Thomas Cook may have collapsed in the UK but, thanks to a bridging loan from the German Government, the German operation of the company has been handed a lifeline.
The business, which is the German Thomas Cook Group, airline Condor, has been given a bridging loan of 380 million euros from the German government after the collapse of the company in Britain.
Thomas Cook ceased operating after being unable to raise emergency funds and as a result the firm, which is 178 years old, were forced to shed 9,000 UK staff. The devastating fall-out from the collapse saw 600,000 holidaymakers, including tens of thousands from Germany, stuck overseas.
The 150,000 or so British tourists stranded faced the prospect of being repatriated by the government in a huge project, named Operation Matterhorn, which was described as the biggest peacetime repatriation in British history.
Condor is said to be in a "stable" financial position but needs the bridging loan to get through the low winter season because its financial reserves were tethered to the bankrupt parent company.
Condor CEO Ralf Teckentrup declared in an article published in the Financial Times that the airline is currently profitable and will show further profit this financial year before reiterating that the additional capital it would usually reserve for the winter period, with less travel demand, has been used up by its now-insolvent parent Thomas Cook Group.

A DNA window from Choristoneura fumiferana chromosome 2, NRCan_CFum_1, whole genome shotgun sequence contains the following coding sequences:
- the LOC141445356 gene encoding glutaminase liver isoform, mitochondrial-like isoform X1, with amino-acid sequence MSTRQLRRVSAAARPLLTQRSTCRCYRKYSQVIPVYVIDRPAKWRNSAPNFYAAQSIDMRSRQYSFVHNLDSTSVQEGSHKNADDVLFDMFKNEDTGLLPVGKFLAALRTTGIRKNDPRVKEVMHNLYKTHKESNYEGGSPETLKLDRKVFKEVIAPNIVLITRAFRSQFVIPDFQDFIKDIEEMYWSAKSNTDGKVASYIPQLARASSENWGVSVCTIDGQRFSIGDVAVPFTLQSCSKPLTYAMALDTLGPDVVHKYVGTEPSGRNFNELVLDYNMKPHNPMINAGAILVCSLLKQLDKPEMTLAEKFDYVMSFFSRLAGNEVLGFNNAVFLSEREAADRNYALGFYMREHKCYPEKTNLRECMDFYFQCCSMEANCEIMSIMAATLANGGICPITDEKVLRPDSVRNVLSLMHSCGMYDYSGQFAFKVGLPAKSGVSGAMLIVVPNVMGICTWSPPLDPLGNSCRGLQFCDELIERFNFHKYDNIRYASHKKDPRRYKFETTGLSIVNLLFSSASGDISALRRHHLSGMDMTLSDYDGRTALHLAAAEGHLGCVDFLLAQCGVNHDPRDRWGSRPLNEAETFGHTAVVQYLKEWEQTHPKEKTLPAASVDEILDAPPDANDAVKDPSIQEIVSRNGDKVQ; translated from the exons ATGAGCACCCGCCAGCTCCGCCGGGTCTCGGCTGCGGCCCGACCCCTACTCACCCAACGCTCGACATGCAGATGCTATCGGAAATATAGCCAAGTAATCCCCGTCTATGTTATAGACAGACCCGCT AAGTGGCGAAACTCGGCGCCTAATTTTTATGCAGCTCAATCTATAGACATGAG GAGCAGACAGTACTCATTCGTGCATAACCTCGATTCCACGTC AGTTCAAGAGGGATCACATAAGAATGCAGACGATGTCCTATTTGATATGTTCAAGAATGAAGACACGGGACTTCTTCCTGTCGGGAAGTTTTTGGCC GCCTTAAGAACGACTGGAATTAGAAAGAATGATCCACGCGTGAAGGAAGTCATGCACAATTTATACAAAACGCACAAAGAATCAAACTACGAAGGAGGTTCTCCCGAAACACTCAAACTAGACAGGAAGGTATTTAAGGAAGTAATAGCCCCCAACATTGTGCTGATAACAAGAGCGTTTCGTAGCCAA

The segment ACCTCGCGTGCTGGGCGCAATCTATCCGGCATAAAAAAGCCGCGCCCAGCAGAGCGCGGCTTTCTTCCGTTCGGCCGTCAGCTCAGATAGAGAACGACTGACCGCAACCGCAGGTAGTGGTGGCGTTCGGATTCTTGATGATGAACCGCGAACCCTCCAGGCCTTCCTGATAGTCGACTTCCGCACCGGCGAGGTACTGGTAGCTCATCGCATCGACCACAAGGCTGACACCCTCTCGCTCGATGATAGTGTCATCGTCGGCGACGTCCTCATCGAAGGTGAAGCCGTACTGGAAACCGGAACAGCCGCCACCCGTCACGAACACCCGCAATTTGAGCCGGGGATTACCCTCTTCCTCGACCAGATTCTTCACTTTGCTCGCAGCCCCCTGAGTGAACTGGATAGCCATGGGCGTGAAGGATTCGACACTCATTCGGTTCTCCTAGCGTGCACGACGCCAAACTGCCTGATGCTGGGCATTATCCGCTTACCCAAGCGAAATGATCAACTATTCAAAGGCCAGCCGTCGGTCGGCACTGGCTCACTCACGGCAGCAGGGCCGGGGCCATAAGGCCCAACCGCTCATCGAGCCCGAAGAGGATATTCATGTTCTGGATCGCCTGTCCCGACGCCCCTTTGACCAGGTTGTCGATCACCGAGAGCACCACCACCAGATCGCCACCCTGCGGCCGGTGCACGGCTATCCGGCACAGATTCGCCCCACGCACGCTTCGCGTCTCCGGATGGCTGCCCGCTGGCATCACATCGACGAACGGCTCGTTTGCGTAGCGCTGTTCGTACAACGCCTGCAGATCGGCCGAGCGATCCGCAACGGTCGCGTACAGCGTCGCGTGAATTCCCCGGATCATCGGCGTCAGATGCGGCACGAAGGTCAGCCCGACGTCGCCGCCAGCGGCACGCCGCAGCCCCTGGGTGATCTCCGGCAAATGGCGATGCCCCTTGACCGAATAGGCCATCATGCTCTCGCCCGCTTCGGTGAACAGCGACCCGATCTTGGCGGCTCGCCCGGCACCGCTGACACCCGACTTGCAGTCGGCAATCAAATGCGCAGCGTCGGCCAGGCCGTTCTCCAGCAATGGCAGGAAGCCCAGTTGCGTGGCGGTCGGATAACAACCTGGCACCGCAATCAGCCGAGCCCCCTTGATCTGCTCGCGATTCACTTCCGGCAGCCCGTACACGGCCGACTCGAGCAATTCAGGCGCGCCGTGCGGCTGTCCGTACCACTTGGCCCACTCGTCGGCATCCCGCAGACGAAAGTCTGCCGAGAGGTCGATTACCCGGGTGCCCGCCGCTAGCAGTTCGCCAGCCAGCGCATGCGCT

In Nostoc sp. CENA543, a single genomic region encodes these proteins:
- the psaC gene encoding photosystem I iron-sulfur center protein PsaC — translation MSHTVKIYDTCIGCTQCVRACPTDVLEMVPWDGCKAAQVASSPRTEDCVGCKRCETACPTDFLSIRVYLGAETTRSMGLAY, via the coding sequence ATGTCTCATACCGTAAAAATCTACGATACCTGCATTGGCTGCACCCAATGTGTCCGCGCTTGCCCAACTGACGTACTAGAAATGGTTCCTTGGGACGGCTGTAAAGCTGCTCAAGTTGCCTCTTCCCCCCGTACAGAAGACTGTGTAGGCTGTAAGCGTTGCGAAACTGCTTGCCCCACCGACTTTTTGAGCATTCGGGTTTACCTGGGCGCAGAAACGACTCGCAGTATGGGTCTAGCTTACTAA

“Condor is an operationally healthy and profitable company that will make a profit also in the current year. We need this bridging finance for the winter. The agreement is an important step towards securing our future.”
The loan is for a period of six months to ensure the airline can operate through the quieter northern winter period. And because the bridging loan is in place various arms of the business's overseas operations (Thomas Cook Airlines Balearics out of Palma de Mallorca and Thomas Cook Aviation using Frankfurt International) have a chance of successfully navigating the troubling period.
Condor is able to stay afloat in this way thanks to filing what is known as a "protective screen" which in German insolvency law protects German set-ups from the liquidation of foreign companies related to German operations.
The bridging loan was easily delivered because ordinarily Condor is profitable enterprise. And the fact that the loan will save around 4,600 jobs in Germany has met with the approval of labour union Verdi with a spokesman saying it supported the application. Director Christine Behle mentioned in Reuteurs that it was encouraging that the company was profitable and enjoyed brand trust, adding: “Everything that is possible needs to be done in order to save Condor and its jobs.”